It’s becoming increasingly clear to me after watching this special episode of Ikoku Meiro – this series just doesn’t miss. Sometimes it’s sublime and sometimes merely excellent, but it’s always emotionally spot-on and quite profound.
In no way is this any less than a “normal” episode of the series, except perhaps a small dip in animation quality – though it’s hard to tell with a low-quality encode of it being all we have until the Blue-ray comes out. This is an absolutely wonderful little episode – profoundly moving, with a sweet and quietly powerful story that works on its own as well as casting light on the main characters of the series. It’s also filled with some lovely acoustic guitar renditions of traditional Japanese songs, and some heartbreaking singing by Toyama Nao (Yune) and the actress portraying Anna (though only in the ED).
There’s no doubt I would have viewed this episode differently if I’d actually seen it between episodes 4 and 5 when it was released, because the relationship between Claude and Camille is a rather important part of it, and much has happened since then in the TV episodes. But it probably carries more meaning now, knowing what we know. The story is elegant and simple – a street musician (a Bohemian or Gypsy) turns up in the Galerie playing Japanese songs on the guitar. Claude, firmly rooted in his “what a pill” persona, tells Yune that such folk are bad news and she needs to stay away. Eventually (as usual) he relents after seeing how nostalgic Yune is upon hearing the songs, and it turns out that the singer is Anna (Nakajima Megumi), a young woman whose grandfather was a musician who travelled to Japan to learn their music, and taught the songs to Anna.
Well, Anna’s story is a damn good one in and of itself – her grandfather fell in love with a Japanese girl, fathered a child with her (Anna’s mother) but they could not be together for reasons not made entirely clear. But where the episode really excels in how this story reflects on Camille, Claude and Alice. Yune’s memories of her older sister singing to her are beautiful and nostalgic, but when Camille hears Anna’s tale of her grandparents, she becomes quite angry at the notion that they allowed distance (though Anna says it was much more than that) to separate them. At the time this was foreshadowing, of course, though the reasons are quite clear to us now – and indeed, during Yune’s performance of the song Anna’s Grandfather wrote and was later taught to Yune in Nagasaki, we see a flashback to Camille and Claude as happy children together in the gazebo. The depth of feeling she has for him is even more clear after seeing this episode than it was before – as is the degree to which she chafes under the restrictions her life places upon her.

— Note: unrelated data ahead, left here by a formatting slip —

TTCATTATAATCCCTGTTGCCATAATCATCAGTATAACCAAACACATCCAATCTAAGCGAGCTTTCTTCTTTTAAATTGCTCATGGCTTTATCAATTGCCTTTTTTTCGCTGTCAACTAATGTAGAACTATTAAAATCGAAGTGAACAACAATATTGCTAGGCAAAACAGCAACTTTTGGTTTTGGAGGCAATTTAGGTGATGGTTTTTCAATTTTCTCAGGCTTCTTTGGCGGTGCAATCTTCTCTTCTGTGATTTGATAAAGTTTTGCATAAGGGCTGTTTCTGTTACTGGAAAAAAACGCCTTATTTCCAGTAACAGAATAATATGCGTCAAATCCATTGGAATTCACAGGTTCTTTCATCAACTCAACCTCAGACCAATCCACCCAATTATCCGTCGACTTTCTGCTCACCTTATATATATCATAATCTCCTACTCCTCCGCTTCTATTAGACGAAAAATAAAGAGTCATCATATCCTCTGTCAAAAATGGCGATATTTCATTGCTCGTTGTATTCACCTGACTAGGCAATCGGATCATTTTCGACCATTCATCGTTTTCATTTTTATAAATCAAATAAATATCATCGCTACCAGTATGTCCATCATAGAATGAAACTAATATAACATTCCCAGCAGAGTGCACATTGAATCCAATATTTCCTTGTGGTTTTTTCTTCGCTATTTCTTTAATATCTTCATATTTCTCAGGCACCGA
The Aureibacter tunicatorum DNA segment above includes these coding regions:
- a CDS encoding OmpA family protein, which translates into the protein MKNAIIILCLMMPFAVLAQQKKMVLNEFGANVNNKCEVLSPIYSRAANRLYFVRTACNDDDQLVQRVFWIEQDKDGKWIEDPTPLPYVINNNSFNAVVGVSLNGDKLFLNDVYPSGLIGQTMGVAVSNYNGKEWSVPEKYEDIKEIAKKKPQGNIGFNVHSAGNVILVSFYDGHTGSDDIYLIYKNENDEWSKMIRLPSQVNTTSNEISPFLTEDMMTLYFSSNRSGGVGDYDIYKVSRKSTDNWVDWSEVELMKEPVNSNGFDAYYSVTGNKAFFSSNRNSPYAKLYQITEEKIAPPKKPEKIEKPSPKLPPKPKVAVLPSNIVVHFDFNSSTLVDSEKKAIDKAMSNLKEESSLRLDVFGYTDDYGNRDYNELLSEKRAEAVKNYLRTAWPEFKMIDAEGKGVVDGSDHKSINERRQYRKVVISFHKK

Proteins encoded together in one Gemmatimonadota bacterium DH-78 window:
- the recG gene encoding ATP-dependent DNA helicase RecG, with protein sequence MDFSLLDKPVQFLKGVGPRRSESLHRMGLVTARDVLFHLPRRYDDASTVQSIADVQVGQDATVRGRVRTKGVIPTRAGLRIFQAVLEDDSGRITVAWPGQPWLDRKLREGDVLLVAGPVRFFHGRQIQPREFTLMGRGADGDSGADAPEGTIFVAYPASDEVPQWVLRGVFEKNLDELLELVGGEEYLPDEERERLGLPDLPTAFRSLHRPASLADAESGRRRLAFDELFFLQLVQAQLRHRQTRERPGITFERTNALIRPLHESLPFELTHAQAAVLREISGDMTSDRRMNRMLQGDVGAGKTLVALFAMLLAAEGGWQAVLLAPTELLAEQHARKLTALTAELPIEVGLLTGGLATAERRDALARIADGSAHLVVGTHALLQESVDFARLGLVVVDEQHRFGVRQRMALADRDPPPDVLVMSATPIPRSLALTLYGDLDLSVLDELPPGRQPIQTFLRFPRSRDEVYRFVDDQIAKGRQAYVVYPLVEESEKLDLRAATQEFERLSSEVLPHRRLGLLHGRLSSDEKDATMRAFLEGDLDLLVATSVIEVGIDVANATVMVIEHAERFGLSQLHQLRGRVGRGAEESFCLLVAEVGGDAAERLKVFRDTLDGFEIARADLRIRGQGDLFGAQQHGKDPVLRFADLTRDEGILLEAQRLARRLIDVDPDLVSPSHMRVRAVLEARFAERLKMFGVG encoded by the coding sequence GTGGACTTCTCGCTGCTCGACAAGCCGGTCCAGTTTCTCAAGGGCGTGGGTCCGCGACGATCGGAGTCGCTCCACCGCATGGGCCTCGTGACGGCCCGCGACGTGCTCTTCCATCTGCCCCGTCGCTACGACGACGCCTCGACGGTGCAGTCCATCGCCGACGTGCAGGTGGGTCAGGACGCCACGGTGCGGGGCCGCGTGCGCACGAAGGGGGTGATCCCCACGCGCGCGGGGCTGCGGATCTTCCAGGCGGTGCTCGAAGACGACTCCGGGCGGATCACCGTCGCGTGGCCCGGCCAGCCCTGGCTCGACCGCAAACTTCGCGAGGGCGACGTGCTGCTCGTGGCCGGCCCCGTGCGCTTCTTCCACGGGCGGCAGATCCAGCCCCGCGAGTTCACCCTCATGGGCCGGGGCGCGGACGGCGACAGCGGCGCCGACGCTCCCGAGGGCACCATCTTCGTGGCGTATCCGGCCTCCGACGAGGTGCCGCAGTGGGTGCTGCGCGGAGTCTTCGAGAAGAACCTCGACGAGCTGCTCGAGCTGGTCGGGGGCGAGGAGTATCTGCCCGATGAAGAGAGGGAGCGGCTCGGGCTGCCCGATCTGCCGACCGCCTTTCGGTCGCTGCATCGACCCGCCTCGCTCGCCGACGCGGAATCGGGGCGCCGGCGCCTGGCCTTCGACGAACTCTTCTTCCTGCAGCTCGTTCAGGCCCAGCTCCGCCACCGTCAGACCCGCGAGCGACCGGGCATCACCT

This all just works seamlessly and beautifully, right down to the brief cuts to the homeless little boy scrounging for garbage and furtively listening to Yune sing. This magical Paris as created by Satelight is both a warm and cold place, a city of loveliness and loneliness, kindness and cruelty. Claude is awkward and judgmental, but in the end he’s standing outside the Galerie in the dark, silently waiting – pain and helplessness and hope written on his face – for Yune to come home and worrying that her nostalgia will make her want to return home. Anna’s freedom is clearly appealing, especially to Camille – she can go where she will and play for whomever she wishes, whenever she wishes. But the boy has freedom too, though he’s too hungry and cold and lonely to enjoy it. I’m struck by the completeness of the story here, how deep and profound the emotions are and how they all fit together perfectly into a larger whole. This is truly a wonderful series, and this special is in no way “extra” – it’s integral to the story and can hold it’s own with any anime I’ve seen this year.